To get a headstart, I would set up my own Wordpress instance and try creating a theme using the HTML of another site you've designed, just to get the hang of it. I just do this on my computer by setting up a local server, but you could also do it on your web host. There are some good guides online, like this blog series is a little old but explains it well. Between that, the documentation, and googling, you will find pretty much everything you need to know.

I probably wouldn't do it as a child theme of their current theme because a different person wrote the code. But, for example, if the only thing changing was the CSS, it would be an easy way to do it. A child theme of the Wordpress 2011 theme might be a better idea.
posted by beyond_pink at 10:59 AM on August 30, 2012

This is hard to answer without knowing the details. A lot of advanced themes have a lot of built in functionality/interaction in addition to visual presentation. If your clients are expecting that, I wouldn't take something like that as a way to get your feet wet in WP.

I don't see how building a child theme off their existing theme would be copyright infringement, but it does sound like it might be more of a PITA than it's worth. I suspect it would make more sense to build a child theme off of a skeleton theme created explicitly for sub-theming, like Starkers. Also see Themeshaper.
posted by adamrice at 11:01 AM on August 30, 2012

Just like any development tool Wordpress has its quirks and it can take some time getting used to it, particularly how theming works. Will 1 month be enough? Depends on the changes you're requested to make. You mention that the requests are "cosmetic" and that sounds good but so often these redesign projects can requires more complex back end code that initially imagined. And of course feature creep isn't unheard of.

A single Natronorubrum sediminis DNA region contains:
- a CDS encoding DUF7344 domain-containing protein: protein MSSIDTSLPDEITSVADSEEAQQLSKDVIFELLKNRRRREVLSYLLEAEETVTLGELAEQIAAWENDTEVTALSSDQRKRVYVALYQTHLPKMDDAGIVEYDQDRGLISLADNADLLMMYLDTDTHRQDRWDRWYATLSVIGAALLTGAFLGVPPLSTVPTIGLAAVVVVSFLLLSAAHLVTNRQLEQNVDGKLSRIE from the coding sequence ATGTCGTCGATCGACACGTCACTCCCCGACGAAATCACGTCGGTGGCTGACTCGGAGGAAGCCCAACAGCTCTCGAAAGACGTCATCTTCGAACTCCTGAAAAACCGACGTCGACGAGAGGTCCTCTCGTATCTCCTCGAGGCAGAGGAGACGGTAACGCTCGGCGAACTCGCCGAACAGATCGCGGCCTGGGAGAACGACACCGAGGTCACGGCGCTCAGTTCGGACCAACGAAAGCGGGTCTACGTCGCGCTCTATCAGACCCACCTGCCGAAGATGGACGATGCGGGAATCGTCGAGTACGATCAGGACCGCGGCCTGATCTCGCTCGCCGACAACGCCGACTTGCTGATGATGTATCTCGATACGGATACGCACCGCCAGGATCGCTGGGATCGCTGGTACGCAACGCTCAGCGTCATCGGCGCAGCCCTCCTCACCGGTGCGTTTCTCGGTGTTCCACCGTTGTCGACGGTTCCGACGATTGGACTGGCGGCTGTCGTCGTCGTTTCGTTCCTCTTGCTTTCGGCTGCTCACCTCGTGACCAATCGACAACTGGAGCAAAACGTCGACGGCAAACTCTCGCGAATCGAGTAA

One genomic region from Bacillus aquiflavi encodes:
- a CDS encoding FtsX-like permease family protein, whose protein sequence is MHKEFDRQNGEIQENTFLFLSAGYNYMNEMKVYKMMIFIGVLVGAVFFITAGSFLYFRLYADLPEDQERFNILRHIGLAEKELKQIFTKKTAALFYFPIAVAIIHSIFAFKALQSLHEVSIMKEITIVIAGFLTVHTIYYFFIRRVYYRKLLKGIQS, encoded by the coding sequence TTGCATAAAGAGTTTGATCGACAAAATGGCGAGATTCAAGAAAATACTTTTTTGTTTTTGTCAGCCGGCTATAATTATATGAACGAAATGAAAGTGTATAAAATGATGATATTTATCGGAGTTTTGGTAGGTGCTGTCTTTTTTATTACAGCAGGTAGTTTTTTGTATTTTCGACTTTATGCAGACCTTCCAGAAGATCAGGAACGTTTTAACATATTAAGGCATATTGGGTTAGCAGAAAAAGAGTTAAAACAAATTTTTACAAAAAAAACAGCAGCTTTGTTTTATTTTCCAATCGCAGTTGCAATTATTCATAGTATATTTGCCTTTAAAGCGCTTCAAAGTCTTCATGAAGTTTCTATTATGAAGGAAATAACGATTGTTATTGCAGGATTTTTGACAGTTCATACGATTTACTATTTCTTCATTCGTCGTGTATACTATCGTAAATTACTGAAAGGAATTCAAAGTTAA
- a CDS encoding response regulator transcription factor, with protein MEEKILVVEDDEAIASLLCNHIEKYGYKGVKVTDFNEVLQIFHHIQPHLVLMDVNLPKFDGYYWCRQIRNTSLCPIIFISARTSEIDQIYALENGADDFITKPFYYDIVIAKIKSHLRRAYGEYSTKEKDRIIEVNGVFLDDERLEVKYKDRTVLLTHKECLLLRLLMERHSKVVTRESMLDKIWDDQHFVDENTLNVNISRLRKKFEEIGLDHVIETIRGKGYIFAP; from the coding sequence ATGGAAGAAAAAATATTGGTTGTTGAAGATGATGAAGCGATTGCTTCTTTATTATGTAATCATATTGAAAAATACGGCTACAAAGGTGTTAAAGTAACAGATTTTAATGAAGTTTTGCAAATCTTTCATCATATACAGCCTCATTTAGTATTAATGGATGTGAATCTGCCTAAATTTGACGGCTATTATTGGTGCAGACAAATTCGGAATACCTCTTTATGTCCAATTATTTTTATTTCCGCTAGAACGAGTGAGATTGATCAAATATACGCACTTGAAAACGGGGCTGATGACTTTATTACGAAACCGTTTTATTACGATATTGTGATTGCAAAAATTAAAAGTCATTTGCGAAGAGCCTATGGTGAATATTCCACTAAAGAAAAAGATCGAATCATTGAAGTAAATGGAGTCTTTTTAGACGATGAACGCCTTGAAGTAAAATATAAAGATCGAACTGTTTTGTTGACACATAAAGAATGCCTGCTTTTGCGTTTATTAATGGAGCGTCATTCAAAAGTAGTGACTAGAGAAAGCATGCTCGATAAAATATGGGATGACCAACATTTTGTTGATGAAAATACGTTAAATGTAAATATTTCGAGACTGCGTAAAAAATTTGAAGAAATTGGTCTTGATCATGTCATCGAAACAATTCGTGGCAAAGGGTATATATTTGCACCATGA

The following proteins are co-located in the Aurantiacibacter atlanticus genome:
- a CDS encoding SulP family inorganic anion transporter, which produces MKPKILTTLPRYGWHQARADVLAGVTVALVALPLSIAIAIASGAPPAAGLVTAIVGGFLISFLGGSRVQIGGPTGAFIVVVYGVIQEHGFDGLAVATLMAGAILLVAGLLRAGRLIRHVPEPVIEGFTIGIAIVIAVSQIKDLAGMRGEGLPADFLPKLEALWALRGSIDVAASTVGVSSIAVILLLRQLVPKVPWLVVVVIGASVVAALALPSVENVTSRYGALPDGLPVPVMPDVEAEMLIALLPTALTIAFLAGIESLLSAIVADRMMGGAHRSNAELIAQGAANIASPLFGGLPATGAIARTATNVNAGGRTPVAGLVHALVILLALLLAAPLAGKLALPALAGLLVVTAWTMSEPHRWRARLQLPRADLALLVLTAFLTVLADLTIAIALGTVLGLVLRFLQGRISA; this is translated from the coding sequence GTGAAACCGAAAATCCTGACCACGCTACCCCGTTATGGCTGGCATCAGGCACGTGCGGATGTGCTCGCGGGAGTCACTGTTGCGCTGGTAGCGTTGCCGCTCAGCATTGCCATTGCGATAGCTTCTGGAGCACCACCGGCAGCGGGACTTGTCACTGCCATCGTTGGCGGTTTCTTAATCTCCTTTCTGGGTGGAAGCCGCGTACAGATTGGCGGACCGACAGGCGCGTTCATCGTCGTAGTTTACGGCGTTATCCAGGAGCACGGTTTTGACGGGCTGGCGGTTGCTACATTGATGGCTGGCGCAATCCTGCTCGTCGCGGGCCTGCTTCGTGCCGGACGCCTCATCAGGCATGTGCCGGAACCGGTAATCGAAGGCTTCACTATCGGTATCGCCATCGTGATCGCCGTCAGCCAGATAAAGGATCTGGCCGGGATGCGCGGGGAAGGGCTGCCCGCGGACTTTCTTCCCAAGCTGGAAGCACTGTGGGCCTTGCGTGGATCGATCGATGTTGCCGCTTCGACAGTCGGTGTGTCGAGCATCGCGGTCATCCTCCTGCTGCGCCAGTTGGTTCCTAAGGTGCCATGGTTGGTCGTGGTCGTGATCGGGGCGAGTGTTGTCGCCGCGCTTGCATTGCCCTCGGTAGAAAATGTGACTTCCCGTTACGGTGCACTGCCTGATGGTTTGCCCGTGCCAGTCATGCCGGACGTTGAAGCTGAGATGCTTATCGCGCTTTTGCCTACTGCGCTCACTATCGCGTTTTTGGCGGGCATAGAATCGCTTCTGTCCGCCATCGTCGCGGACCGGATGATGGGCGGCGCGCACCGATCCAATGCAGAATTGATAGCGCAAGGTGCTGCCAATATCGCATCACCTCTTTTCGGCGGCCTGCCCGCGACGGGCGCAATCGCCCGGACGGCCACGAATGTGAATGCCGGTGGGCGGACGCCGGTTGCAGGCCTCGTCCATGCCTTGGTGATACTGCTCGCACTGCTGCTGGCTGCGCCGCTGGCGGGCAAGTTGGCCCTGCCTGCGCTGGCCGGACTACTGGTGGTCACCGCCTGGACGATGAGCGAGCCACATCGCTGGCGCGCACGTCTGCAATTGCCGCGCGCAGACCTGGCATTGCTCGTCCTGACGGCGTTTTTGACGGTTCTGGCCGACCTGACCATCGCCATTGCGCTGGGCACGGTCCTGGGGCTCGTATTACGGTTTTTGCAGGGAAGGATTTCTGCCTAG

You need a much more precise understanding of what the client wants and what this means in terms of Wordpress development.

Would you mind elaborating on the child theme aspect of this? Any reason why you can't continue working on the customer's current theme?

As for the actual coding and testing, you will of course download a copy of the wordpress files and DB and run everything locally or on your own hosting. Never ever work against the live thing. Sometimes it might be enough to just get a copy of the theme and work on it but very often themes rely on plugins and database data so that might not be an option. Only when the customer has ok'd your design and it's ready to deploy do you actually install it on the live site.

To me this would be a good opportunity to learn Wordpress if the changes required are cosmetic. Having a real customer that will actually pay you is a better motivator than, say, messing around with Wordpress on your own free time.

If you're going ahead with this, I wouldn't mind helping you throughout the project. Just send me a MefiMail.